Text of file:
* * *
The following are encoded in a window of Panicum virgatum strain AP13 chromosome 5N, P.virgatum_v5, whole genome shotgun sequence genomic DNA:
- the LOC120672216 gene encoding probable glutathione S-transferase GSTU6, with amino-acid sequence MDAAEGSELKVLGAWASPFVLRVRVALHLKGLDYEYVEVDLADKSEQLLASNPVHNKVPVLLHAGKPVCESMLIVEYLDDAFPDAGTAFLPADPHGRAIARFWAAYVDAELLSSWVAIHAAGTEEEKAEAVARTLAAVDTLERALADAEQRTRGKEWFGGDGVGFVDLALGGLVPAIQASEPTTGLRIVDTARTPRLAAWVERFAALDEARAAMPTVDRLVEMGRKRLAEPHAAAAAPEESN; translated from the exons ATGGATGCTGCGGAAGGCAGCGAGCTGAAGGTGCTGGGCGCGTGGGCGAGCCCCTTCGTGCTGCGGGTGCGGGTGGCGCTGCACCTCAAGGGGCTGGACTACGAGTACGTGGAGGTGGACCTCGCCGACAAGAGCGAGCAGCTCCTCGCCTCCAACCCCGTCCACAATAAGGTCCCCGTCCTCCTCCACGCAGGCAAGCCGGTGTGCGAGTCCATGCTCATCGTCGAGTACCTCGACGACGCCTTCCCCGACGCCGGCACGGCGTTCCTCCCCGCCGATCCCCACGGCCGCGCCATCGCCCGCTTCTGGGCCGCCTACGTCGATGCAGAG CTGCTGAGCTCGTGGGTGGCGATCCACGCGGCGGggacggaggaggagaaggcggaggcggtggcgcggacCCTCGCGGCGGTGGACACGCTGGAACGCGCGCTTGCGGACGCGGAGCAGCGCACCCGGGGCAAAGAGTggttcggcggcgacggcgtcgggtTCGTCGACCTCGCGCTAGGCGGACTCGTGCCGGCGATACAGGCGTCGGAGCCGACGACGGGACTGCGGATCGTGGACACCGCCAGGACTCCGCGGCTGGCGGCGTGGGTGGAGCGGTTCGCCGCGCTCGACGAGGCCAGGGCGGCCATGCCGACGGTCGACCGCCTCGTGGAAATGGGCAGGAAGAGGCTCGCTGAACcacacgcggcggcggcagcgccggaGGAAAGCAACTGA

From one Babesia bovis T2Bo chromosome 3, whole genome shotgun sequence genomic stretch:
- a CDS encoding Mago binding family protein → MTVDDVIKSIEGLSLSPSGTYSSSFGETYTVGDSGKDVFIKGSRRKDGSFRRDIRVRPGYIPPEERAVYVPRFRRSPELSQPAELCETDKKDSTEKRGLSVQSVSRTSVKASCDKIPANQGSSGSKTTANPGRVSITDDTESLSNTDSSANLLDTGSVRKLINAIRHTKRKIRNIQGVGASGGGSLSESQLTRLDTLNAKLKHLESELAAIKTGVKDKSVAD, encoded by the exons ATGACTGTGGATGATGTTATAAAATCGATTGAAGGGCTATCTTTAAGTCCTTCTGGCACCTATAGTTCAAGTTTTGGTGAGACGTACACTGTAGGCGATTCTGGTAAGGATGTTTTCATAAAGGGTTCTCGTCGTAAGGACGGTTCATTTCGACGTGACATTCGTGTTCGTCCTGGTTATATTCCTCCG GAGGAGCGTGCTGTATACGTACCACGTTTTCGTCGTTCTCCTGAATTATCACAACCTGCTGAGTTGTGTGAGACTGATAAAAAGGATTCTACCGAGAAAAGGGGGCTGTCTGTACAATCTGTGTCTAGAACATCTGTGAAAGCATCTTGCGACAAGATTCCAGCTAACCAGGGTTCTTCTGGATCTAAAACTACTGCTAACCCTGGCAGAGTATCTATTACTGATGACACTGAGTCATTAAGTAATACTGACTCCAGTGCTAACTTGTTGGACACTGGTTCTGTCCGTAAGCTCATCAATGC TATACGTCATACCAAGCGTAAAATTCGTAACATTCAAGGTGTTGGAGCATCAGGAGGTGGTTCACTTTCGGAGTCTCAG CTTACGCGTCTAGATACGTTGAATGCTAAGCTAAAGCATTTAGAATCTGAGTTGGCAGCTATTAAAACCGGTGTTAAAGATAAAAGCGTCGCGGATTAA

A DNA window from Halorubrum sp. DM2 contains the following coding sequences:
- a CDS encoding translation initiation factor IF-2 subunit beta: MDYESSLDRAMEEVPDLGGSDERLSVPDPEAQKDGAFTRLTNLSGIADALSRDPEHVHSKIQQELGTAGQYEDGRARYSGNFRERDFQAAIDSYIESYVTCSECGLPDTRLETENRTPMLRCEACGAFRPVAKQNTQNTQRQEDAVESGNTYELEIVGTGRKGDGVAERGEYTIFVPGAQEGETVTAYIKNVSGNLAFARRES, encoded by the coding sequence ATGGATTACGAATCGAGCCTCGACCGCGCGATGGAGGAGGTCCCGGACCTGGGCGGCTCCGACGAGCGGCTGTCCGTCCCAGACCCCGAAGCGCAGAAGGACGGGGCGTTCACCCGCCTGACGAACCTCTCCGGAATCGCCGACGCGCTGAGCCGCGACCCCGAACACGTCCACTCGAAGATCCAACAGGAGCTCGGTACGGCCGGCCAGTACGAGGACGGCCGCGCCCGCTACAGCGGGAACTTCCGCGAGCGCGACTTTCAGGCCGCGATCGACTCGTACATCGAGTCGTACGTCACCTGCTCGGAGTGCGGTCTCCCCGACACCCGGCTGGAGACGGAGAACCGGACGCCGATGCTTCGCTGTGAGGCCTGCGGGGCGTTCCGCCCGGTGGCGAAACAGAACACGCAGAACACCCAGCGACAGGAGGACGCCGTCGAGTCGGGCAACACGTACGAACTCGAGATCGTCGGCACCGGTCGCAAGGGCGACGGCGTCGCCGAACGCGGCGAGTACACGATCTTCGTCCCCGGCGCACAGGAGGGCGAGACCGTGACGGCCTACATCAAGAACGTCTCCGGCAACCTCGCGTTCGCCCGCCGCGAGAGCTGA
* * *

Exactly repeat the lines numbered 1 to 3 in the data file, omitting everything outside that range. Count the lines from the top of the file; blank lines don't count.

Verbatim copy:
The following are encoded in a window of Panicum virgatum strain AP13 chromosome 5N, P.virgatum_v5, whole genome shotgun sequence genomic DNA:
- the LOC120672216 gene encoding probable glutathione S-transferase GSTU6, with amino-acid sequence MDAAEGSELKVLGAWASPFVLRVRVALHLKGLDYEYVEVDLADKSEQLLASNPVHNKVPVLLHAGKPVCESMLIVEYLDDAFPDAGTAFLPADPHGRAIARFWAAYVDAELLSSWVAIHAAGTEEEKAEAVARTLAAVDTLERALADAEQRTRGKEWFGGDGVGFVDLALGGLVPAIQASEPTTGLRIVDTARTPRLAAWVERFAALDEARAAMPTVDRLVEMGRKRLAEPHAAAAAPEESN; translated from the exons ATGGATGCTGCGGAAGGCAGCGAGCTGAAGGTGCTGGGCGCGTGGGCGAGCCCCTTCGTGCTGCGGGTGCGGGTGGCGCTGCACCTCAAGGGGCTGGACTACGAGTACGTGGAGGTGGACCTCGCCGACAAGAGCGAGCAGCTCCTCGCCTCCAACCCCGTCCACAATAAGGTCCCCGTCCTCCTCCACGCAGGCAAGCCGGTGTGCGAGTCCATGCTCATCGTCGAGTACCTCGACGACGCCTTCCCCGACGCCGGCACGGCGTTCCTCCCCGCCGATCCCCACGGCCGCGCCATCGCCCGCTTCTGGGCCGCCTACGTCGATGCAGAG CTGCTGAGCTCGTGGGTGGCGATCCACGCGGCGGggacggaggaggagaaggcggaggcggtggcgcggacCCTCGCGGCGGTGGACACGCTGGAACGCGCGCTTGCGGACGCGGAGCAGCGCACCCGGGGCAAAGAGTggttcggcggcgacggcgtcgggtTCGTCGACCTCGCGCTAGGCGGACTCGTGCCGGCGATACAGGCGTCGGAGCCGACGACGGGACTGCGGATCGTGGACACCGCCAGGACTCCGCGGCTGGCGGCGTGGGTGGAGCGGTTCGCCGCGCTCGACGAGGCCAGGGCGGCCATGCCGACGGTCGACCGCCTCGTGGAAATGGGCAGGAAGAGGCTCGCTGAACcacacgcggcggcggcagcgccggaGGAAAGCAACTGA

From one Babesia bovis T2Bo chromosome 3, whole genome shotgun sequence genomic stretch: